Scottish ministers have been urged to directly oversee the project to restore the Glasgow School of Art building amid fears the work is now “back to square one”.
Glasgow MSP Paul Sweeney raised concerns about the timetable for rebuilding the historic structure – originally designed by Charles Rennie Mackintosh – after it was extensively damaged by fire in June 2018.
That was the second blaze on the site in just over four years, with flames once again engulfing the building just as a £35 million restoration programme was nearing completion following the original fire in May 2014.
Mr Sweeney noted that while the historic Notre Dame cathedral in Paris had been hit by fire in 2019, restoration work on it is scheduled to be completed next year.
The Labour MSP told Holyrood: “There is scarcely a bigger icon for Scotland’s social history than the Glasgow School of Art.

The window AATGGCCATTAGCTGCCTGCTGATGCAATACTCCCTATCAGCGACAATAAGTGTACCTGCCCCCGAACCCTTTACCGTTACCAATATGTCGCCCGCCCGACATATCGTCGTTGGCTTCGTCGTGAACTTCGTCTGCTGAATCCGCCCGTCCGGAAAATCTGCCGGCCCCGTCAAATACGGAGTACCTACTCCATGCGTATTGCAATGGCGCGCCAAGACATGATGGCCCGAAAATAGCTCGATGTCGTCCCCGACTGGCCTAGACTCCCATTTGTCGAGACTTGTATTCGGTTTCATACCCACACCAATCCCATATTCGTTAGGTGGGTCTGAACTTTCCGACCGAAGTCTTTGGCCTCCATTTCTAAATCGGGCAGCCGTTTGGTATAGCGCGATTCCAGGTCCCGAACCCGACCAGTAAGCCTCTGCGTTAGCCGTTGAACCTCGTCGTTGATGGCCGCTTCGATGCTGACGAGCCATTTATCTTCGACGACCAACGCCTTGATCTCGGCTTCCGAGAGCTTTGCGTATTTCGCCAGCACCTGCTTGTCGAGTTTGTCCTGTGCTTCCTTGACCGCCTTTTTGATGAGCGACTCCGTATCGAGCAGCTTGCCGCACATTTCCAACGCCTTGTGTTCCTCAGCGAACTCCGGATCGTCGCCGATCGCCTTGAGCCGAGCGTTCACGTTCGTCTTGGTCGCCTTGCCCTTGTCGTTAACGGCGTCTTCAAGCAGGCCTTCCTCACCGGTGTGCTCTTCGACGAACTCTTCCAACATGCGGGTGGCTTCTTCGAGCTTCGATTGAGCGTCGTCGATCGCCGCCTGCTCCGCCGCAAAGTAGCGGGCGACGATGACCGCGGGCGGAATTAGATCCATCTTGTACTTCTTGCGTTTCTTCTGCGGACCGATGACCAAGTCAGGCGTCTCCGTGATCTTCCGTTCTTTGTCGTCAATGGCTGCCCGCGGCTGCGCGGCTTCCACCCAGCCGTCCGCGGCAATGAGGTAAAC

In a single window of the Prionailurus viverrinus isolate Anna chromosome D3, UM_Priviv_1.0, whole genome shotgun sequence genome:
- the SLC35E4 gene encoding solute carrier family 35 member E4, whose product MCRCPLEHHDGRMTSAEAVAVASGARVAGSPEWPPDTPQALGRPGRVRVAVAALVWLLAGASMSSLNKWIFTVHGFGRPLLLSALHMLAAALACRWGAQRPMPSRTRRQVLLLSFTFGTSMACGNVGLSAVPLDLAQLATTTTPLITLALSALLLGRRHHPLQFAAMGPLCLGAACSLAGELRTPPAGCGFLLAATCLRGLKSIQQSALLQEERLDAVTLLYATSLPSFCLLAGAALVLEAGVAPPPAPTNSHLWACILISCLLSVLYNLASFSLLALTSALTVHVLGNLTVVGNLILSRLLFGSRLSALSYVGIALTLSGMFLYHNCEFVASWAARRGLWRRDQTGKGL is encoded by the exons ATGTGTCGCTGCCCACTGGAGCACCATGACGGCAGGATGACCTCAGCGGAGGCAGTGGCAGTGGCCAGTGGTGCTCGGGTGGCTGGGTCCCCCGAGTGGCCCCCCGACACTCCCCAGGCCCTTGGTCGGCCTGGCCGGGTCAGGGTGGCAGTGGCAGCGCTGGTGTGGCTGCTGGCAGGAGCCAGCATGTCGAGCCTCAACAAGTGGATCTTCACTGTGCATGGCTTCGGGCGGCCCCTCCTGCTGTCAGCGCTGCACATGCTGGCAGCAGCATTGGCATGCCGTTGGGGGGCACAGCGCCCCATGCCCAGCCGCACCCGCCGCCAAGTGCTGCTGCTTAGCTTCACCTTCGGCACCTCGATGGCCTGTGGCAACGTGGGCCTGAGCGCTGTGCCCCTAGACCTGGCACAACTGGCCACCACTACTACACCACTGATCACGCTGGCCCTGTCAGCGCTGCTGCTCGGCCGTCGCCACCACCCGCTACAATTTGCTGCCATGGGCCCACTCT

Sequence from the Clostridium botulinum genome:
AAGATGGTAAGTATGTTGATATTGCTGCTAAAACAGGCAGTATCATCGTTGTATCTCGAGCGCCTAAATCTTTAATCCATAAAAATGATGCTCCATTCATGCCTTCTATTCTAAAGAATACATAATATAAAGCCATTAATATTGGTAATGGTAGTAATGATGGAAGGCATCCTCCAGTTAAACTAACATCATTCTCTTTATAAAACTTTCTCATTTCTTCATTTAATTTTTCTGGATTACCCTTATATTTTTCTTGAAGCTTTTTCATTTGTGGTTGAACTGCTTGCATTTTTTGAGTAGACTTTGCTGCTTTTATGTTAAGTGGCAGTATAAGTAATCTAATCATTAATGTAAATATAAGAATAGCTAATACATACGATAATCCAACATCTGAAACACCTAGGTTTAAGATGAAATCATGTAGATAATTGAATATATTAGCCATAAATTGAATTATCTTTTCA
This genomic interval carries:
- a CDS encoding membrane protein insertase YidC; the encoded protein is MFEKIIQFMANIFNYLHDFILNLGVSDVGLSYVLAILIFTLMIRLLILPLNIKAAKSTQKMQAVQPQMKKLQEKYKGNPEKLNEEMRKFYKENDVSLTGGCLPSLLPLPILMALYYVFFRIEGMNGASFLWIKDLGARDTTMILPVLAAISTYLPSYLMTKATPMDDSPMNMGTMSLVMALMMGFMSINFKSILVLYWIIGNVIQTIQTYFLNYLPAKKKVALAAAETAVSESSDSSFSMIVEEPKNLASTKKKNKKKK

“Yet we are almost five years on from the second disastrous fire with a predicted completion date of 2030.”
Reports earlier this month suggested art school bosses will have to go back to the drawing board over the hiring of a design team to lead the restoration process after a “technical error” in the procurement process, and Mr Sweeney said that had effectively put the “rebuild effort back to square one”.
Raising the issue with culture minister Neil Gray, he asked: “Will the minister for culture now instruct that the project be directly overseen by Scottish ministers in order to get the restoration of this international architectural icon back on track?”
Mr Gray stressed the Scottish Government recognises the “cultural importance of the Glasgow School of Art”, adding there is an “unfortunate history” to work to restore the building.
The minister said: “It has been a difficult journey, it is one that we continue to support, the restoration work, and hope that it can be concluded as quickly as possible.”
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